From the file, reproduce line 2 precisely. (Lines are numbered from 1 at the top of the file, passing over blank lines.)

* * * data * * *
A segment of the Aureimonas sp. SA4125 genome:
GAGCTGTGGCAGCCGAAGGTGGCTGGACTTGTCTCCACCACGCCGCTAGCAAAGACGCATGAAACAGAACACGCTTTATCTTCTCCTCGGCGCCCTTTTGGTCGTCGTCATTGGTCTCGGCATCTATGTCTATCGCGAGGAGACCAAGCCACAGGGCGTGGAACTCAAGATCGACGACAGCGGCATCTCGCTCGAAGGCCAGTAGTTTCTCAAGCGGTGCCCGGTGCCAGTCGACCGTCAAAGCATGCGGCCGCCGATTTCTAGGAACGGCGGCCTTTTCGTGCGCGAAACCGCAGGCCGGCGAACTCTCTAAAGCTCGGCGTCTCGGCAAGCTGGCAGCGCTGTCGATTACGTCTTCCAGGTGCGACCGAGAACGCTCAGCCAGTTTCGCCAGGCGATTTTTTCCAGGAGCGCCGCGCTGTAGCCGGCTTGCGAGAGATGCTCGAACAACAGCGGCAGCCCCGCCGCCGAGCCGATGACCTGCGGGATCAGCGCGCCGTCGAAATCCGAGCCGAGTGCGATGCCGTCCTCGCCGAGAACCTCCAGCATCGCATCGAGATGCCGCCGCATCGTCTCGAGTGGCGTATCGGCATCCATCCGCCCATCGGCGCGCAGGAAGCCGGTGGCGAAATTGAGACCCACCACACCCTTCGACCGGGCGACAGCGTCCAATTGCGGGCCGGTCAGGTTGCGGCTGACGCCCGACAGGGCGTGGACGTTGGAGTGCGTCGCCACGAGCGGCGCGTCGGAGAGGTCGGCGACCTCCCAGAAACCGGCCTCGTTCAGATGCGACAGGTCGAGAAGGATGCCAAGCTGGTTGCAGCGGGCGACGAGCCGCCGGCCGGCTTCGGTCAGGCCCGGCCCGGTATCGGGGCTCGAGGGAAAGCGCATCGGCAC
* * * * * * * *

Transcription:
GAGCTGTGGCAGCCGAAGGTGGCTGGACTTGTCTCCACCACGCCGCTAGCAAAGACGCATGAAACAGAACACGCTTTATCTTCTCCTCGGCGCCCTTTTGGTCGTCGTCATTGGTCTCGGCATCTATGTCTATCGCGAGGAGACCAAGCCACAGGGCGTGGAACTCAAGATCGACGACAGCGGCATCTCGCTCGAAGGCCAGTAGTTTCTCAAGCGGTGCCCGGTGCCAGTCGACCGTCAAAGCATGCGGCCGCCGATTTCTAGGAACGGCGGCCTTTTCGTGCGCGAAACCGCAGGCCGGCGAACTCTCTAAAGCTCGGCGTCTCGGCAAGCTGGCAGCGCTGTCGATTACGTCTTCCAGGTGCGACCGAGAACGCTCAGCCAGTTTCGCCAGGCGATTTTTTCCAGGAGCGCCGCGCTGTAGCCGGCTTGCGAGAGATGCTCGAACAACAGCGGCAGCCCCGCCGCCGAGCCGATGACCTGCGGGATCAGCGCGCCGTCGAAATCCGAGCCGAGTGCGATGCCGTCCTCGCCGAGAACCTCCAGCATCGCATCGAGATGCCGCCGCATCGTCTCGAGTGGCGTATCGGCATCCATCCGCCCATCGGCGCGCAGGAAGCCGGTGGCGAAATTGAGACCCACCACACCCTTCGACCGGGCGACAGCGTCCAATTGCGGGCCGGTCAGGTTGCGGCTGACGCCCGACAGGGCGTGGACGTTGGAGTGCGTCGCCACGAGCGGCGCGTCGGAGAGGTCGGCGACCTCCCAGAAACCGGCCTCGTTCAGATGCGACAGGTCGAGAAGGATGCCAAGCTGGTTGCAGCGGGCGACGAGCCGCCGGCCGGCTTCGGTCAGGCCCGGCCCGGTATCGGGGCTCGAGGGAAAGCGCATCGGCAC